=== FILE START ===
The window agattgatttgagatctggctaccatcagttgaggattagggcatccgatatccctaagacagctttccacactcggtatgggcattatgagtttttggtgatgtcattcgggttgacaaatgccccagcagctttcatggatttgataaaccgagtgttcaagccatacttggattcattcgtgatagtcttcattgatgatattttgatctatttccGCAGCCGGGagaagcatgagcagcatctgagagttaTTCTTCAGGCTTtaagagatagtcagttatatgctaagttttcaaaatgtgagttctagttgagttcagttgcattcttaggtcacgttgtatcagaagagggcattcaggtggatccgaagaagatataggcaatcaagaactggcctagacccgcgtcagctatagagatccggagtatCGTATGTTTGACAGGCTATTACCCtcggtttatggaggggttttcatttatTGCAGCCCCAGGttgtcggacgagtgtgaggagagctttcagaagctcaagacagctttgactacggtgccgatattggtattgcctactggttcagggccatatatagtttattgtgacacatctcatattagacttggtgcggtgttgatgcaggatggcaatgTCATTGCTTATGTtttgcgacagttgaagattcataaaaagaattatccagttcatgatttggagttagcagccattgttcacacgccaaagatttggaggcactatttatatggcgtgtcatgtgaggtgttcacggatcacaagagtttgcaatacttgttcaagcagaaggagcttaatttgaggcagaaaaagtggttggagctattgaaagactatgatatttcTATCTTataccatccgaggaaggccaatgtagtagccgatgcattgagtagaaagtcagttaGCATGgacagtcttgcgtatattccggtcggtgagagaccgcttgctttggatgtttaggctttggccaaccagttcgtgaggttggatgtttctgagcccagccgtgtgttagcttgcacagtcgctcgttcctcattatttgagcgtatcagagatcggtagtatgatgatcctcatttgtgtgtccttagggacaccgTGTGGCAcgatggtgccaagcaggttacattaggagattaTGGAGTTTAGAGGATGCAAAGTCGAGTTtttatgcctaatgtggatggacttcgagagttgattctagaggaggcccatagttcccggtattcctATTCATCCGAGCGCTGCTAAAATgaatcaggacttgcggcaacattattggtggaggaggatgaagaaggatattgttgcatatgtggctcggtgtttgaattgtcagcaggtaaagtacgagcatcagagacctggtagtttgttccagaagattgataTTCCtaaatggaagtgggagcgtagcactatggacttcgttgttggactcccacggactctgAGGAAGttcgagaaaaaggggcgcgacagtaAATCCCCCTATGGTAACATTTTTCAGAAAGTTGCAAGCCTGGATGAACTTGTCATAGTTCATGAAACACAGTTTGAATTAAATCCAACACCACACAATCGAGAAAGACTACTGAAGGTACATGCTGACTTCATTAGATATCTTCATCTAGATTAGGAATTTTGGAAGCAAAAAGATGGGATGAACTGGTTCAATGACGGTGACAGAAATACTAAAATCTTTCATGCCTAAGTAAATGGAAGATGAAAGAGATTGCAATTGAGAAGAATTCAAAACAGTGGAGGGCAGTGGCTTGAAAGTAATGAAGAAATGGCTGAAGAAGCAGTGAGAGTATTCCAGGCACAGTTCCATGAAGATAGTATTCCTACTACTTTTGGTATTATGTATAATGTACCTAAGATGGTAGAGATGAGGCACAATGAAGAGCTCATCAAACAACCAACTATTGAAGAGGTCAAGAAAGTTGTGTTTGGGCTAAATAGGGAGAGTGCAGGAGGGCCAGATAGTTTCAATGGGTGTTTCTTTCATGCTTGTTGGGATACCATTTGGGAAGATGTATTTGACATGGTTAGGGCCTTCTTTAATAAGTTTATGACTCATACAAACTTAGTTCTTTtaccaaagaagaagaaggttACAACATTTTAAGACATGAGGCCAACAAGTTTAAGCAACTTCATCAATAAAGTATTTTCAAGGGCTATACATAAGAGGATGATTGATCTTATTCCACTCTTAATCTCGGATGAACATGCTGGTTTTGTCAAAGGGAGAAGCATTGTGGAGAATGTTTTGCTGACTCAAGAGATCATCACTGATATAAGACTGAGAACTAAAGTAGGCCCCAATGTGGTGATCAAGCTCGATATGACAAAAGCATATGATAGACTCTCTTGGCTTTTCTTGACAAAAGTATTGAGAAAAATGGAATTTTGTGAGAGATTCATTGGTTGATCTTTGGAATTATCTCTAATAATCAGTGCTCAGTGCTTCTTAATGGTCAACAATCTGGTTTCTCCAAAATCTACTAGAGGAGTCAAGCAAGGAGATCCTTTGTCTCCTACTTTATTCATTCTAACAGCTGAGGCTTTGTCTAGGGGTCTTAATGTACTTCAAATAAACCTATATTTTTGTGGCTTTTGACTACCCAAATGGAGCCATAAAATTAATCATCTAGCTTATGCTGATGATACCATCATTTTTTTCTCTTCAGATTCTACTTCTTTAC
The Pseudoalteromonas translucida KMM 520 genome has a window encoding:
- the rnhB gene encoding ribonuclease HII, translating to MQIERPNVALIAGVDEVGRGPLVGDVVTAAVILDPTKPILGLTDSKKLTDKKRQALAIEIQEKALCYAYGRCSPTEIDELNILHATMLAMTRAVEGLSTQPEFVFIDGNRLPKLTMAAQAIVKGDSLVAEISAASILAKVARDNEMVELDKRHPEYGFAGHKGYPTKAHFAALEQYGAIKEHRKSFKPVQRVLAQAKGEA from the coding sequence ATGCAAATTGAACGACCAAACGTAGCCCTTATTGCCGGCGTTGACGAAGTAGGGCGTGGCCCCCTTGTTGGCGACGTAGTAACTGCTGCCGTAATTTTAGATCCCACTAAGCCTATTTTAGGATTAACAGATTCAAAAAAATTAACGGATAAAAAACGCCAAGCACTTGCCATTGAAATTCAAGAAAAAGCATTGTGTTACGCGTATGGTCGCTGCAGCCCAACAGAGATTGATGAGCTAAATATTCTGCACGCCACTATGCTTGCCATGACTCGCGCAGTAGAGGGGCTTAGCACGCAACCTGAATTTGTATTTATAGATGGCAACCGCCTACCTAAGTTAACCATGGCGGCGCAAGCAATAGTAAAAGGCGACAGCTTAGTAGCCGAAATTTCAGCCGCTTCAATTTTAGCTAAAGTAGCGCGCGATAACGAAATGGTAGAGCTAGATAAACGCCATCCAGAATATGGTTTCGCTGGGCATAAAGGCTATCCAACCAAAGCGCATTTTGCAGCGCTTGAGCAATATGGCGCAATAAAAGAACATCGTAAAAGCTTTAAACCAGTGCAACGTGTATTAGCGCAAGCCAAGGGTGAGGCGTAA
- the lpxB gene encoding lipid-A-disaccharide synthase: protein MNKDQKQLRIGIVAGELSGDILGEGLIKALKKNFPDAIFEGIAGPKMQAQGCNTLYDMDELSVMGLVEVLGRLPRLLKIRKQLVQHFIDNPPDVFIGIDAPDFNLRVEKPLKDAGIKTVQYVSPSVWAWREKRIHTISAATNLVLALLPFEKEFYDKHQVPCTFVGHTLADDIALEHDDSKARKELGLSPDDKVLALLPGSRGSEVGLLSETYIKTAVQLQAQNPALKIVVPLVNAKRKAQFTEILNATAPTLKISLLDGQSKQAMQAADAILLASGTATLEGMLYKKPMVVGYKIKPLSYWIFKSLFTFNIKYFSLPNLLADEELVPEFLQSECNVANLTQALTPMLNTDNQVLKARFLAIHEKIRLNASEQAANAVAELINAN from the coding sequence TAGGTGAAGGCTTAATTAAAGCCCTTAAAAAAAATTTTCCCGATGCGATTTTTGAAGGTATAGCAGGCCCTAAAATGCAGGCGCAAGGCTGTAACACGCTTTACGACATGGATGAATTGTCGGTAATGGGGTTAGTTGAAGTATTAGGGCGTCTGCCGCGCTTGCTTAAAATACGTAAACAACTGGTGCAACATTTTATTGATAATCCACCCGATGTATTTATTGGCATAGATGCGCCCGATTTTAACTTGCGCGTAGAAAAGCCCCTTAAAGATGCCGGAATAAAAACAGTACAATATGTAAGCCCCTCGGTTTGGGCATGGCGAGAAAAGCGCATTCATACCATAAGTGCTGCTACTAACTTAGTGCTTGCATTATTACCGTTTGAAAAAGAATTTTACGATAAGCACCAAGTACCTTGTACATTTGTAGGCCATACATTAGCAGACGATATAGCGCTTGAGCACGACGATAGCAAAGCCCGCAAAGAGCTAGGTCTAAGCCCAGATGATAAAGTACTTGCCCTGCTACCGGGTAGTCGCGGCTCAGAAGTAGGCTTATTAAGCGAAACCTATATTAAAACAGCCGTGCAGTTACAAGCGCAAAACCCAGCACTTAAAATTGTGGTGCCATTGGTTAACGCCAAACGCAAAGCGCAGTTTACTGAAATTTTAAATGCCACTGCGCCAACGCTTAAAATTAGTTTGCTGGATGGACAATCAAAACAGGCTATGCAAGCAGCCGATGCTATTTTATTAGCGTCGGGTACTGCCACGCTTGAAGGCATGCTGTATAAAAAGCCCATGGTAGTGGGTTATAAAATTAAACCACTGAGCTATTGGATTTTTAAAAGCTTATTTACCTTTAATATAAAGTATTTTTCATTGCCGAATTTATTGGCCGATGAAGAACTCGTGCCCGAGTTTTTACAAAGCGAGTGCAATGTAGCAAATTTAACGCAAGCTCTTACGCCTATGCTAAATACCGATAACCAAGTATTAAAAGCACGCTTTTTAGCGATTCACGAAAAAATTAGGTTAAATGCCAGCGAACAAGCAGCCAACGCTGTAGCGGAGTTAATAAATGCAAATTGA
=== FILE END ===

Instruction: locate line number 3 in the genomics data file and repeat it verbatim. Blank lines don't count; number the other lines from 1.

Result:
- the rnhB gene encoding ribonuclease HII, translating to MQIERPNVALIAGVDEVGRGPLVGDVVTAAVILDPTKPILGLTDSKKLTDKKRQALAIEIQEKALCYAYGRCSPTEIDELNILHATMLAMTRAVEGLSTQPEFVFIDGNRLPKLTMAAQAIVKGDSLVAEISAASILAKVARDNEMVELDKRHPEYGFAGHKGYPTKAHFAALEQYGAIKEHRKSFKPVQRVLAQAKGEA from the coding sequence ATGCAAATTGAACGACCAAACGTAGCCCTTATTGCCGGCGTTGACGAAGTAGGGCGTGGCCCCCTTGTTGGCGACGTAGTAACTGCTGCCGTAATTTTAGATCCCACTAAGCCTATTTTAGGATTAACAGATTCAAAAAAATTAACGGATAAAAAACGCCAAGCACTTGCCATTGAAATTCAAGAAAAAGCATTGTGTTACGCGTATGGTCGCTGCAGCCCAACAGAGATTGATGAGCTAAATATTCTGCACGCCACTATGCTTGCCATGACTCGCGCAGTAGAGGGGCTTAGCACGCAACCTGAATTTGTATTTATAGATGGCAACCGCCTACCTAAGTTAACCATGGCGGCGCAAGCAATAGTAAAAGGCGACAGCTTAGTAGCCGAAATTTCAGCCGCTTCAATTTTAGCTAAAGTAGCGCGCGATAACGAAATGGTAGAGCTAGATAAACGCCATCCAGAATATGGTTTCGCTGGGCATAAAGGCTATCCAACCAAAGCGCATTTTGCAGCGCTTGAGCAATATGGCGCAATAAAAGAACATCGTAAAAGCTTTAAACCAGTGCAACGTGTATTAGCGCAAGCCAAGGGTGAGGCGTAA